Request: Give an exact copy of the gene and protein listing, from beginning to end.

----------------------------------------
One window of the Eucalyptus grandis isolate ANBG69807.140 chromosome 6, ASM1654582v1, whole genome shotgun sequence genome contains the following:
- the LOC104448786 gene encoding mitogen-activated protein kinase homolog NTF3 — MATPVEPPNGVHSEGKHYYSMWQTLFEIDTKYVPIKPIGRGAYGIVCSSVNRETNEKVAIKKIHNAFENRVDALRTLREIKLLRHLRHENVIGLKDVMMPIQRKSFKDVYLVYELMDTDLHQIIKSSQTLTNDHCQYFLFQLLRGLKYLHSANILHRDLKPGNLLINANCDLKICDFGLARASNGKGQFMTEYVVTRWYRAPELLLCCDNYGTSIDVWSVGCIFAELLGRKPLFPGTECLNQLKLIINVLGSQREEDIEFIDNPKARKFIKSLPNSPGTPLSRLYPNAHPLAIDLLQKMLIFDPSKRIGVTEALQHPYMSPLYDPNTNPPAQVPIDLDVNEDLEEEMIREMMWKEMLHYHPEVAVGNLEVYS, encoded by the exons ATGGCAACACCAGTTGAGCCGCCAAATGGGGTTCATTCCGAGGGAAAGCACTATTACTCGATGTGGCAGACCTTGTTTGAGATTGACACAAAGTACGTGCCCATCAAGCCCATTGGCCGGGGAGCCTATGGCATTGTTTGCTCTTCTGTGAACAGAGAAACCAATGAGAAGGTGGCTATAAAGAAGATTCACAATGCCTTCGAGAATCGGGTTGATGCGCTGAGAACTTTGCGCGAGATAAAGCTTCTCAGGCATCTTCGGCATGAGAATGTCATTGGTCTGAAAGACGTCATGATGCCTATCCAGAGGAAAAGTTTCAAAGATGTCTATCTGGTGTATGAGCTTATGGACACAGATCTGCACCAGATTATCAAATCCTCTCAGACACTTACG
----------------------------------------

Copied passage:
One window of the Eucalyptus grandis isolate ANBG69807.140 chromosome 6, ASM1654582v1, whole genome shotgun sequence genome contains the following:
- the LOC104448786 gene encoding mitogen-activated protein kinase homolog NTF3 — MATPVEPPNGVHSEGKHYYSMWQTLFEIDTKYVPIKPIGRGAYGIVCSSVNRETNEKVAIKKIHNAFENRVDALRTLREIKLLRHLRHENVIGLKDVMMPIQRKSFKDVYLVYELMDTDLHQIIKSSQTLTNDHCQYFLFQLLRGLKYLHSANILHRDLKPGNLLINANCDLKICDFGLARASNGKGQFMTEYVVTRWYRAPELLLCCDNYGTSIDVWSVGCIFAELLGRKPLFPGTECLNQLKLIINVLGSQREEDIEFIDNPKARKFIKSLPNSPGTPLSRLYPNAHPLAIDLLQKMLIFDPSKRIGVTEALQHPYMSPLYDPNTNPPAQVPIDLDVNEDLEEEMIREMMWKEMLHYHPEVAVGNLEVYS, encoded by the exons ATGGCAACACCAGTTGAGCCGCCAAATGGGGTTCATTCCGAGGGAAAGCACTATTACTCGATGTGGCAGACCTTGTTTGAGATTGACACAAAGTACGTGCCCATCAAGCCCATTGGCCGGGGAGCCTATGGCATTGTTTGCTCTTCTGTGAACAGAGAAACCAATGAGAAGGTGGCTATAAAGAAGATTCACAATGCCTTCGAGAATCGGGTTGATGCGCTGAGAACTTTGCGCGAGATAAAGCTTCTCAGGCATCTTCGGCATGAGAATGTCATTGGTCTGAAAGACGTCATGATGCCTATCCAGAGGAAAAGTTTCAAAGATGTCTATCTGGTGTATGAGCTTATGGACACAGATCTGCACCAGATTATCAAATCCTCTCAGACACTTACG